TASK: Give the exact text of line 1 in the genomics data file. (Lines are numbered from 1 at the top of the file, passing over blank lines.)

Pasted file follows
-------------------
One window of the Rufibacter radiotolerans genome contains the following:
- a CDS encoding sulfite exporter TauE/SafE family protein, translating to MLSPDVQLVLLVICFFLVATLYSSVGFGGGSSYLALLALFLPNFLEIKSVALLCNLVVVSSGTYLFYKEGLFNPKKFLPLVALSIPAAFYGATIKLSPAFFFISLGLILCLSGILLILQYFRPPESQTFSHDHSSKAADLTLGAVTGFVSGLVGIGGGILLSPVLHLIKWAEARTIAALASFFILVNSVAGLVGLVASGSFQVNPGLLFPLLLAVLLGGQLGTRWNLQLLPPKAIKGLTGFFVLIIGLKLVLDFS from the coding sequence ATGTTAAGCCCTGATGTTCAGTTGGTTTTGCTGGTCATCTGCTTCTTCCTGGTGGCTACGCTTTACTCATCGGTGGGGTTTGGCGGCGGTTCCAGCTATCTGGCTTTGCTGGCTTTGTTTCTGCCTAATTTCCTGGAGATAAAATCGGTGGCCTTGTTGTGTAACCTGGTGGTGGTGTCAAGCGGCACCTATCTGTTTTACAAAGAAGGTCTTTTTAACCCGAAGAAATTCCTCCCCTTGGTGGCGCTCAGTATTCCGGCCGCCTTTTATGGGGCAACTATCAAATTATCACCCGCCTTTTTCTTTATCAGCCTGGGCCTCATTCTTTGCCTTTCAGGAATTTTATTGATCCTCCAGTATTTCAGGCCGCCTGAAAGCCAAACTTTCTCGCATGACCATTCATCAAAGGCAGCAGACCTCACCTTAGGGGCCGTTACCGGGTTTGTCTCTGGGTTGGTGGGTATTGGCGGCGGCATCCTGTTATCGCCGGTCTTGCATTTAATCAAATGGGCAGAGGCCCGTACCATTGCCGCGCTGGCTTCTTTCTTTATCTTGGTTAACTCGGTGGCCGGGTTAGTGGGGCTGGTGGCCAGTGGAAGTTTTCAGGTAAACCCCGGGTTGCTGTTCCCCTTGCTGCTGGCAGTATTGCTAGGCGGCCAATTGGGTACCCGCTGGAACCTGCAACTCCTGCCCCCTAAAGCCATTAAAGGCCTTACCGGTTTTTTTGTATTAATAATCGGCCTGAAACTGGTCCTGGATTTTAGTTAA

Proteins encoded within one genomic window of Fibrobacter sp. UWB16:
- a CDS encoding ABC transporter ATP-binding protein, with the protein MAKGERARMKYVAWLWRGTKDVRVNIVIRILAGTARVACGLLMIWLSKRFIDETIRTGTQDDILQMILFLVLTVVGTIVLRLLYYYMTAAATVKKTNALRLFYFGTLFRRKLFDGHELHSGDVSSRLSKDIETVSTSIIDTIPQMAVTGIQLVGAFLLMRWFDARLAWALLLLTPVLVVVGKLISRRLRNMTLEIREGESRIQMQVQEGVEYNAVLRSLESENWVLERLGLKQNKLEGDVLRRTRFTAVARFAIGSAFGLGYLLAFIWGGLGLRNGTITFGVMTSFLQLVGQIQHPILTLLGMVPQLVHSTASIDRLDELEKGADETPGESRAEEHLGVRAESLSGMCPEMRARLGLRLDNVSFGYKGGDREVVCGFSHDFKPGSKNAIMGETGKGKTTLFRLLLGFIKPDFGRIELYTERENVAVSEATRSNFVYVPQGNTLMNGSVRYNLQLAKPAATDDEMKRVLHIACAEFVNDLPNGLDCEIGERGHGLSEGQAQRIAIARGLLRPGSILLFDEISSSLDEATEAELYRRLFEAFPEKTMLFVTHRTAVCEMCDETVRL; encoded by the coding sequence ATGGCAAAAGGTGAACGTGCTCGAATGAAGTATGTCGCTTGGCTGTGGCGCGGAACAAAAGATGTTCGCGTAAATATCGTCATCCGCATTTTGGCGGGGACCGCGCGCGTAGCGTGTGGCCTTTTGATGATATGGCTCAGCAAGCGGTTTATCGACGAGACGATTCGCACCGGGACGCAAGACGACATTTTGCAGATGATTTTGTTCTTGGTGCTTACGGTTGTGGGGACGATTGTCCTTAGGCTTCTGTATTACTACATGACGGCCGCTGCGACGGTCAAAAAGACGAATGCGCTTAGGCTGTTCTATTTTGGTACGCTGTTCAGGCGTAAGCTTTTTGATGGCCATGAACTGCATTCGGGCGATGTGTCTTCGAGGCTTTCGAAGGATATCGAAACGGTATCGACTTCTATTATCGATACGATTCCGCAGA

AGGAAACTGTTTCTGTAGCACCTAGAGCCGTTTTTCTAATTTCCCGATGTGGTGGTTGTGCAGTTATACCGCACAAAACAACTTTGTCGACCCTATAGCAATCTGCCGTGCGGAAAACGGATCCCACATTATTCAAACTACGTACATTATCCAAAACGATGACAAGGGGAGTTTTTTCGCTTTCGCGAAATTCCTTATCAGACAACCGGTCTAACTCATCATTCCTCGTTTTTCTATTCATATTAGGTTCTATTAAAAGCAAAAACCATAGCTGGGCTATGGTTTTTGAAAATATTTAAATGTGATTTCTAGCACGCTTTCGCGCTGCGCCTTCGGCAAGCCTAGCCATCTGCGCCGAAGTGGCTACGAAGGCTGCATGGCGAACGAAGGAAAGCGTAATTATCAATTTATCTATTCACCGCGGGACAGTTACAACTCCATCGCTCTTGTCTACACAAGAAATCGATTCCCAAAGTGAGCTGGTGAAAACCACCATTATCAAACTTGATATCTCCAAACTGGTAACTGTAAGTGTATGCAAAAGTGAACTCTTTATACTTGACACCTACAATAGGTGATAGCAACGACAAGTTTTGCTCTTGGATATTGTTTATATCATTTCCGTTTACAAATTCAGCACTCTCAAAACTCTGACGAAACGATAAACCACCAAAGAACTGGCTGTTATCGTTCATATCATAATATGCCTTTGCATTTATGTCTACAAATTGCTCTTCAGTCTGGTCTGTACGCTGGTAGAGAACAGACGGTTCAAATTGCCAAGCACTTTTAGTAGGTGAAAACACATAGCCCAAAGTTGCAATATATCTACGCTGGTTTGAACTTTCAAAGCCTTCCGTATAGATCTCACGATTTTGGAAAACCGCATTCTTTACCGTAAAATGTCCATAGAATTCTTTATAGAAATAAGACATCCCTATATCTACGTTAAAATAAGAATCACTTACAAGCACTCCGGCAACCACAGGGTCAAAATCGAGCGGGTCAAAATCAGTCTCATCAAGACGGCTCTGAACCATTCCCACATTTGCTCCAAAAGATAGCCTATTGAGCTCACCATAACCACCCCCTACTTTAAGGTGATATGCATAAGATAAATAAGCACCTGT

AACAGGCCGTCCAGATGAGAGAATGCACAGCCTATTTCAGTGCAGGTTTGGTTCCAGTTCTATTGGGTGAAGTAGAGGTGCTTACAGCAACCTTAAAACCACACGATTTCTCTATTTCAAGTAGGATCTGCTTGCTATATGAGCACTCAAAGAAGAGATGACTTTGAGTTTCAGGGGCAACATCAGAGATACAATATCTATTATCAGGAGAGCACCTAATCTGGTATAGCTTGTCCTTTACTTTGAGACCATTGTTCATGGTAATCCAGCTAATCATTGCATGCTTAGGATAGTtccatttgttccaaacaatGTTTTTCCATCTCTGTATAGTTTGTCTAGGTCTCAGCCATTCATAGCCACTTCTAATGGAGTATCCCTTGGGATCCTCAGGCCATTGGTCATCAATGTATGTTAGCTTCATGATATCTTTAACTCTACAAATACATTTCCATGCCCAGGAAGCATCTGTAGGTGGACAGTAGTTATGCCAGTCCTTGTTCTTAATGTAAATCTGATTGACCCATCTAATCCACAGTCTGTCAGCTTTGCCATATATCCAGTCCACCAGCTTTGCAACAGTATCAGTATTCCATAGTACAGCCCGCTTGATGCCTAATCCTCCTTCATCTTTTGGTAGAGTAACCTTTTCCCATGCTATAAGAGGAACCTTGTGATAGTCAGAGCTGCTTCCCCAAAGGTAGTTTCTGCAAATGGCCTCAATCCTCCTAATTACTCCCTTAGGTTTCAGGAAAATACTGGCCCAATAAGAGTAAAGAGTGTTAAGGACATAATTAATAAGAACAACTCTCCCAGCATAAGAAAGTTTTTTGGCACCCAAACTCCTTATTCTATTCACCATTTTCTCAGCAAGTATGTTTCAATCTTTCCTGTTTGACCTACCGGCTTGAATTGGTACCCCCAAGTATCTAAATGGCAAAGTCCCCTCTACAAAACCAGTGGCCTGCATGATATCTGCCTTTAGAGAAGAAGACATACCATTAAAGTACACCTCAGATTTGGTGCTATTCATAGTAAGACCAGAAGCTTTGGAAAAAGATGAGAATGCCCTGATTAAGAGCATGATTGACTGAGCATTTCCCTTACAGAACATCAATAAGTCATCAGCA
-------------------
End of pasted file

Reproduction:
One window of the Rufibacter radiotolerans genome contains the following: